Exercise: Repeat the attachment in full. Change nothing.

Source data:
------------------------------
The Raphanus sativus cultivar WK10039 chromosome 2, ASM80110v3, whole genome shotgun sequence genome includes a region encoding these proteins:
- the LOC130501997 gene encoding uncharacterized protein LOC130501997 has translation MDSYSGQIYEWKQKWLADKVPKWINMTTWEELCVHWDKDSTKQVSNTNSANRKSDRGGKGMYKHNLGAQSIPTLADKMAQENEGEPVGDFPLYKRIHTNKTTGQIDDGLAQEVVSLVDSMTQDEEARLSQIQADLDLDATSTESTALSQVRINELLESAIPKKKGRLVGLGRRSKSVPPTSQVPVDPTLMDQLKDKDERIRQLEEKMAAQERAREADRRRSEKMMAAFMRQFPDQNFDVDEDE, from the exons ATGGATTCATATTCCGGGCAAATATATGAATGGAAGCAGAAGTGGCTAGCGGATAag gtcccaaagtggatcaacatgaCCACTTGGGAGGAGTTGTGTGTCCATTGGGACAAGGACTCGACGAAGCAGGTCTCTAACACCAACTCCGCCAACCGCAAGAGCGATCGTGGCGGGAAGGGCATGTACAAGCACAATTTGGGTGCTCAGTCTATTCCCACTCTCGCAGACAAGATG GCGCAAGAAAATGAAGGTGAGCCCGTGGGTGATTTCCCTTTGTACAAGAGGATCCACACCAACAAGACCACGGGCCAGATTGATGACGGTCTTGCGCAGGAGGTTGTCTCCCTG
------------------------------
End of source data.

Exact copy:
The Raphanus sativus cultivar WK10039 chromosome 2, ASM80110v3, whole genome shotgun sequence genome includes a region encoding these proteins:
- the LOC130501997 gene encoding uncharacterized protein LOC130501997 has translation MDSYSGQIYEWKQKWLADKVPKWINMTTWEELCVHWDKDSTKQVSNTNSANRKSDRGGKGMYKHNLGAQSIPTLADKMAQENEGEPVGDFPLYKRIHTNKTTGQIDDGLAQEVVSLVDSMTQDEEARLSQIQADLDLDATSTESTALSQVRINELLESAIPKKKGRLVGLGRRSKSVPPTSQVPVDPTLMDQLKDKDERIRQLEEKMAAQERAREADRRRSEKMMAAFMRQFPDQNFDVDEDE, from the exons ATGGATTCATATTCCGGGCAAATATATGAATGGAAGCAGAAGTGGCTAGCGGATAag gtcccaaagtggatcaacatgaCCACTTGGGAGGAGTTGTGTGTCCATTGGGACAAGGACTCGACGAAGCAGGTCTCTAACACCAACTCCGCCAACCGCAAGAGCGATCGTGGCGGGAAGGGCATGTACAAGCACAATTTGGGTGCTCAGTCTATTCCCACTCTCGCAGACAAGATG GCGCAAGAAAATGAAGGTGAGCCCGTGGGTGATTTCCCTTTGTACAAGAGGATCCACACCAACAAGACCACGGGCCAGATTGATGACGGTCTTGCGCAGGAGGTTGTCTCCCTG